[Ncep.nhc.nco_contacts] TSB Morning Rounds - Thu Jun 09, 2016

TSB Admin nhc.tsbadmin at noaa.gov
Thu Jun 9 16:25:47 UTC 2016

Here is today's summary of NHC computer operations:
--- Craig Mattocks


1. NWPS wind forcing is frozen after 102 hours. TAFB forecasters have been  
generating wind grids with a varying time resolution of 3 hours for the  
first 72 hours of a forecast, then 6 hours thereafter (from 72-156 hours).  
However, the SWAN nearshore wave model expects wind input at a fixed time  
interval so it assumed all data was being provided with a time resolution  
of 3 hours. SWAN was reading through the 6-hourly data beyond 72 hours too  
quickly, applying the wind forcing too soon, exhausting it, then persisting  
the last time frame of wind data throughout the remaining hours of the  

Apparently, there was software in place that automatically interpolated the  
wind grids to constant 1-hour intervals for SWAN but this software is  
currently broken and this functionality cannot be restored until AWIPS II  
is upgraded to version 16.4.1 or higher.

In the interim, WFO Meteorologist in Charge Pablo Santos and WFO  
Information Technology Officer Doug Gaer have devised an innovative  
solution. Forecasters will have to highlight and "fragment" (time  
interpolate) all wind grids beyond 72 hours to make them all 3-hourly prior  
to running the NWPS. After the wind grids have been fragmented, saved, and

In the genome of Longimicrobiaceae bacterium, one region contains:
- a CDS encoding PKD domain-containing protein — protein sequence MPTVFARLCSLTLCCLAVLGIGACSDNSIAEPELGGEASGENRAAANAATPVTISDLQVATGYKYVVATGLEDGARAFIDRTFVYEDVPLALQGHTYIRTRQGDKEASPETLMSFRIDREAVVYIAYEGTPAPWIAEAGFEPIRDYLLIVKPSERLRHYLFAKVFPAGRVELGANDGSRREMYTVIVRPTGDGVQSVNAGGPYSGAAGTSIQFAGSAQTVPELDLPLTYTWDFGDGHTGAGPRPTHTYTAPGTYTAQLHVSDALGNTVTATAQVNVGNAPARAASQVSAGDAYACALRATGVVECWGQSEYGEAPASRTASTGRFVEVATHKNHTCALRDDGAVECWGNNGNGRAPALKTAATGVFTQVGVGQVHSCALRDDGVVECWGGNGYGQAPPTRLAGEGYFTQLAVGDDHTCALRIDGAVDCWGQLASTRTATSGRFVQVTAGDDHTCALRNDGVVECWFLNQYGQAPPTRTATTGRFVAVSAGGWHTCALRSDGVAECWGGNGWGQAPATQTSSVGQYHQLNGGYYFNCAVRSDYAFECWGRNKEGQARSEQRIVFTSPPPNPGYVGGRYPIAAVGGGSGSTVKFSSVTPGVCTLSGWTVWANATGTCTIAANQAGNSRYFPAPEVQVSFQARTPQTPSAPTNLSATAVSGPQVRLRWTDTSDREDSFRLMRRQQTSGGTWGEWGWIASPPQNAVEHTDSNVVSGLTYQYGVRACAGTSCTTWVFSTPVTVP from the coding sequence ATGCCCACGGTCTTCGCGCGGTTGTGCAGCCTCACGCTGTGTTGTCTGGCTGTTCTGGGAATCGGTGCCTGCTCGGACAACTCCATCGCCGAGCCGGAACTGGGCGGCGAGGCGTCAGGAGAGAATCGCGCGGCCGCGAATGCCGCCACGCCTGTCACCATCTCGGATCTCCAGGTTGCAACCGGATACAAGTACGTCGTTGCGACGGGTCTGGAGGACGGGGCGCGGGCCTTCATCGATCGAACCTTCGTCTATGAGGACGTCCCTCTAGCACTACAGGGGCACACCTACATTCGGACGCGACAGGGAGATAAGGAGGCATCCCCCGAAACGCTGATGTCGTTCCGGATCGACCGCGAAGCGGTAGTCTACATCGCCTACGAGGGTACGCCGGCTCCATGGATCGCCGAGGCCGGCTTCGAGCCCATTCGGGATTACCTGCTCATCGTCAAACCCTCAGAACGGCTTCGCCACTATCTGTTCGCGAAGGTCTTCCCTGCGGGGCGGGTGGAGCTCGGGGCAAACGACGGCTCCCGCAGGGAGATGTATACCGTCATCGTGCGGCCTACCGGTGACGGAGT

the NWPS has begun running, the wind grids must be recombined beyond 72  
hours using the ConfigureWindTimes procedure.

Lead Forecaster Jeff Lewitsky has tested this procedure, verified that it  
works well, and has written a set of instructions with screenshots (posted  
on the TAFB GFE wiki page) to assist fellow forecasters.
1. Reminder: Unqualified personnel are not allowed to work at operational  
forecast desks or on the ATCF due to security concerns and potential damage  
to the software and databases.
Other items:
1. A WFO Electronic Technicias found an F-type coax connector cut off an  
antenna cable by the roofers because the conduit was too narrow to pull all  
the cables through. Apparently, it is for some sort of send-and-receive  
antenna located on the west side of the building near the air conditioner.  
The El-Tech will consult with Salim Leyva to see if he knows what antenna  
this could be and how this might impact NHC operations.

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